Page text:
Medicine 1820-1860
helloOutbreaks of infections like cholera added to the public insecurity of the 1830s and
1840s. Without antibiotics, which hadn't been external image 0511-0902-1117-1255_Old_Fashioned_Prescription_Bottle_clipart_image.jpgdiscovered yet, more than half of the
people infected by cholera died. This large number of deaths caused reformer to pressure municipalities to establish city health boards to try to find answers to the problems but the medical professionals didn't know enough about bacterial infections to provide any solutions.
helloBecause there was no defined, scientific way to treat sicknesses, Americans turned to alternative theories of health care. One popular treatment among the affluent members of society was "water cure," which didn't improve health much, but did provide therapy for patients. New dietary theories were also adopted in this period.
helloIt was hard to make medical advancements because doing so required human subjects. On top of that, many unqualified people, worked their way into the medical profession. When efforts were made to regulate the profession they were beaten back by those who thought a monopoly would be made by the licensed physicians. Another detriment to the progression of medicine was the lack of knowledge about diseases. Both the vaccination against smallpox and anesthetics were developed in this period, but not accepted by traditionaly physicians.
hahaEdward Jenner simply adapted folk practices that were developed by people around the country. Similarly, William Morton, a dentist from New England, developed anesthetics because he just wanted a way for his patients to feel less pain when they had their teeth extracted. He used sulphuric ether to experiment the amount of pain caused starting in 1844. Just like Morton, John Warren, a surgeon from Boston, started to sedate patients with ether to help ease their pain and make the process easier for everyone.

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Phrenology was the belief that based on the shape and protuberances of the skull, one could determine character traits and mental capacity. It originated from the theories of Franz Joseph Gall of Gremany, which are said to have first reached America around 1832.This "science" of phrenology intrigued people, and had many of them believing that it would greatly improve society. Many people went to phrenologist for "readings" of their skulls in order to see what they should do, or were capable of doing, with their lives. Orson and Lorenzo Fowler began their business in New York, and it was a complete success. They would take elaborate measutements of the skull and use them to calculate the size and strength of certain parts of the brain. They constantly had customers wanting readings, and eventually they published the Phrenology Almanac. Despite its popularity in the 1800s, the theory of phrenology is now believed to have no scientific value.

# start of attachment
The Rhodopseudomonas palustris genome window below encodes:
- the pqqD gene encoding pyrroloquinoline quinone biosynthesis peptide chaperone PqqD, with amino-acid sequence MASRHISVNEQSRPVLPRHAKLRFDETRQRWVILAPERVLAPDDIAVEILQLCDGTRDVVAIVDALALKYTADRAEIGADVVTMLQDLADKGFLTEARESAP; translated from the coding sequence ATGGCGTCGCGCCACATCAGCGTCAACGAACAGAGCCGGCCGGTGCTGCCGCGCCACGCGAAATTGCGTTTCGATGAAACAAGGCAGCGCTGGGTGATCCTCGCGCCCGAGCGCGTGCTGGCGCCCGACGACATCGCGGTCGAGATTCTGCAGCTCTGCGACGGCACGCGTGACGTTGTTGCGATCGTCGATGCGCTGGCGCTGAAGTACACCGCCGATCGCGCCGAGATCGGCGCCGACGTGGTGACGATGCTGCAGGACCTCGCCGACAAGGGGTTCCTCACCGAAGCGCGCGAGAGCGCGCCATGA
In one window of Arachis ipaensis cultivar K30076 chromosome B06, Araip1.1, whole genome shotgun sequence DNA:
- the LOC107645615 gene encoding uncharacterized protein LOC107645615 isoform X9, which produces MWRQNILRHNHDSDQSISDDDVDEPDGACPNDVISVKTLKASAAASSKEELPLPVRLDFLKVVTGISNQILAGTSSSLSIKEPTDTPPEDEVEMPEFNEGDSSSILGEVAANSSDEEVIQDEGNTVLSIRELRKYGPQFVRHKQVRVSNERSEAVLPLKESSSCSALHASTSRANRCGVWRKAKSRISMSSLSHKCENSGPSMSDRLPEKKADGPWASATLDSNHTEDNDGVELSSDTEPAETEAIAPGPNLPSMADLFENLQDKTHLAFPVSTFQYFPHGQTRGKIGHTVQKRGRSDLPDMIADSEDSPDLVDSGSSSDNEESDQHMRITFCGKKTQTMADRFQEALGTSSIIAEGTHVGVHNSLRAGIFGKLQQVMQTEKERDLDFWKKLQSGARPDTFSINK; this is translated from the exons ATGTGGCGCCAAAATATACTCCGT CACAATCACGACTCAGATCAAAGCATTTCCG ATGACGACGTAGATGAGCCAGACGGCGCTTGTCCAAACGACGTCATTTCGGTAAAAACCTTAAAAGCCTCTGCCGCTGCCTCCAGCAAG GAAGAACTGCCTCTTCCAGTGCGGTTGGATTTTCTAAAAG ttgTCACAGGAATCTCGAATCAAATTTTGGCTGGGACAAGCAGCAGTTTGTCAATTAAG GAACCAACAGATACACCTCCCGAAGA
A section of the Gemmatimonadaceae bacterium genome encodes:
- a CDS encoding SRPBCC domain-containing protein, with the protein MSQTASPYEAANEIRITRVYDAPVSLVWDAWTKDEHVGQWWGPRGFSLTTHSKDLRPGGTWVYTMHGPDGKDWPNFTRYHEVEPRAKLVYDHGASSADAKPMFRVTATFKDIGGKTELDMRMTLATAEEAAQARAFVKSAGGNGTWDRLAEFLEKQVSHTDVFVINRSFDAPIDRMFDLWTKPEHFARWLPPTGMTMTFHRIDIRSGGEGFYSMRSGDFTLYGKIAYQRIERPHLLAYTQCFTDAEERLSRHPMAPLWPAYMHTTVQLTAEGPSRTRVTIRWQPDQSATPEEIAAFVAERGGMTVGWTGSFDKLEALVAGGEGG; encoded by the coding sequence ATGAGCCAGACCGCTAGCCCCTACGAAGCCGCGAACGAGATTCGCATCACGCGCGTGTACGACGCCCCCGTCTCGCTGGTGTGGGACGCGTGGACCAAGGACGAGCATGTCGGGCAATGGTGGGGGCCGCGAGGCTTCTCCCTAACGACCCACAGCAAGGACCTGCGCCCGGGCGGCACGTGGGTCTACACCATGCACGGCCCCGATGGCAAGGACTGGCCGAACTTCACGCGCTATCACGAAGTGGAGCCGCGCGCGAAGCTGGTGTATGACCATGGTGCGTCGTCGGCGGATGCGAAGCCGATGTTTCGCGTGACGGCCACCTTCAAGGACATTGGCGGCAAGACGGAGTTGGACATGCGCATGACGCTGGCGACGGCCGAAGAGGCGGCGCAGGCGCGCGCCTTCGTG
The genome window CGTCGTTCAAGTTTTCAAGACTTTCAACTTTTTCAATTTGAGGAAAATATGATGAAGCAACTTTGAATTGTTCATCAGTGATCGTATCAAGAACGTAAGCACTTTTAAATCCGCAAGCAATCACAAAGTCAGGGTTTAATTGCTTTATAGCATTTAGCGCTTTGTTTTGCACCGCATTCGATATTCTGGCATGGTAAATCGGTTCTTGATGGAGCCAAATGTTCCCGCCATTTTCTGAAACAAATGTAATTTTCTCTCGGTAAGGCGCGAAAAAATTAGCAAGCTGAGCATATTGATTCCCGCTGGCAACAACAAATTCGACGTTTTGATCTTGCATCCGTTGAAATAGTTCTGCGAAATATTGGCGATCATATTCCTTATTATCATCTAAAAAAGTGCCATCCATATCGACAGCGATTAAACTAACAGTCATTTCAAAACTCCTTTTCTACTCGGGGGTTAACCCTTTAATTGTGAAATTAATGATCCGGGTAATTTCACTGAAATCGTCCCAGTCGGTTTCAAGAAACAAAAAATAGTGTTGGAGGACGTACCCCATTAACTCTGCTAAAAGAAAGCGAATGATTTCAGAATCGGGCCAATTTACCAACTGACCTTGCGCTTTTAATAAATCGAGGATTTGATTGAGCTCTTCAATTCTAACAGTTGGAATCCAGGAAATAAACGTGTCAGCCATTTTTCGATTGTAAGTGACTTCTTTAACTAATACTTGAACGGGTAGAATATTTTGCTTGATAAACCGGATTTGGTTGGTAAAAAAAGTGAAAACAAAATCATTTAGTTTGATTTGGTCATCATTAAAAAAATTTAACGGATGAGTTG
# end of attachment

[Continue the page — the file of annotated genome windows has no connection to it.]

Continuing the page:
Phrenological callipers from Combe, Elements of phrenology.
Phrenological callipers from Combe, Elements of phrenology.

This was a device used to measure the head. Gall recomended using the palms of your hands to take these measurements, but many used this tool, thier fingertips, or measuring tape.

Nowadays phrenology has developed into manny things. The most common of these is that people are "left or right brained."


Contagion, or the thought that disease could be transmitted from one person to another, was first discovered by Oliver Wendell Holmes, a Boston essayist, poet, and physician, in 1843. Before this, there were no widely accepted scientific methods for studying medicine, making it hard for doctors to treat patients. At first, people criticized this discovery, but Ignaz Semmelweis, a Hungarian physician, validated Holmes's findings when he noticed infections being spread by medical students who worked with corpses. He began making the students wash their hands after working with the corpses which essentially stopped the infections all together.

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The once criticized theory of contagion is now widely accepted across the globe. As children and throughout our lives, we are taught to cover our mouths and noses when we cough and sneeze and to wash our hands frequently to prevent the spread of illness.

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